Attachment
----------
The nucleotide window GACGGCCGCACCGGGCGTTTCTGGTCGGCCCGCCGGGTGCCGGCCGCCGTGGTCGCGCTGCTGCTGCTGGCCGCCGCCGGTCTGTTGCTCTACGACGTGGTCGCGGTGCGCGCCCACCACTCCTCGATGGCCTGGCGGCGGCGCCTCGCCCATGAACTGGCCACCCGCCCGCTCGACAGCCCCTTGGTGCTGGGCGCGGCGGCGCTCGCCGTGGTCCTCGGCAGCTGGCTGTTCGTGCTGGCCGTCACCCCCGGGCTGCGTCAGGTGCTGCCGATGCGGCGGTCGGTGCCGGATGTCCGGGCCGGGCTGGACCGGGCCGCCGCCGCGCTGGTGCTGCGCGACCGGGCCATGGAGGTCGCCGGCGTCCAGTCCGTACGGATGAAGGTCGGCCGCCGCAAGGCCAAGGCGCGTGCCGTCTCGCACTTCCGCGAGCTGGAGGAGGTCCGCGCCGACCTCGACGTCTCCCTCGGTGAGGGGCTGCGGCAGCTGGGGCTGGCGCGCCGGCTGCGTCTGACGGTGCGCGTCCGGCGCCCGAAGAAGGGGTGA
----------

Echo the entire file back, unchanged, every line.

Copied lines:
The nucleotide window GACGGCCGCACCGGGCGTTTCTGGTCGGCCCGCCGGGTGCCGGCCGCCGTGGTCGCGCTGCTGCTGCTGGCCGCCGCCGGTCTGTTGCTCTACGACGTGGTCGCGGTGCGCGCCCACCACTCCTCGATGGCCTGGCGGCGGCGCCTCGCCCATGAACTGGCCACCCGCCCGCTCGACAGCCCCTTGGTGCTGGGCGCGGCGGCGCTCGCCGTGGTCCTCGGCAGCTGGCTGTTCGTGCTGGCCGTCACCCCCGGGCTGCGTCAGGTGCTGCCGATGCGGCGGTCGGTGCCGGATGTCCGGGCCGGGCTGGACCGGGCCGCCGCCGCGCTGGTGCTGCGCGACCGGGCCATGGAGGTCGCCGGCGTCCAGTCCGTACGGATGAAGGTCGGCCGCCGCAAGGCCAAGGCGCGTGCCGTCTCGCACTTCCGCGAGCTGGAGGAGGTCCGCGCCGACCTCGACGTCTCCCTCGGTGAGGGGCTGCGGCAGCTGGGGCTGGCGCGCCGGCTGCGTCTGACGGTGCGCGTCCGGCGCCCGAAGAAGGGGTGA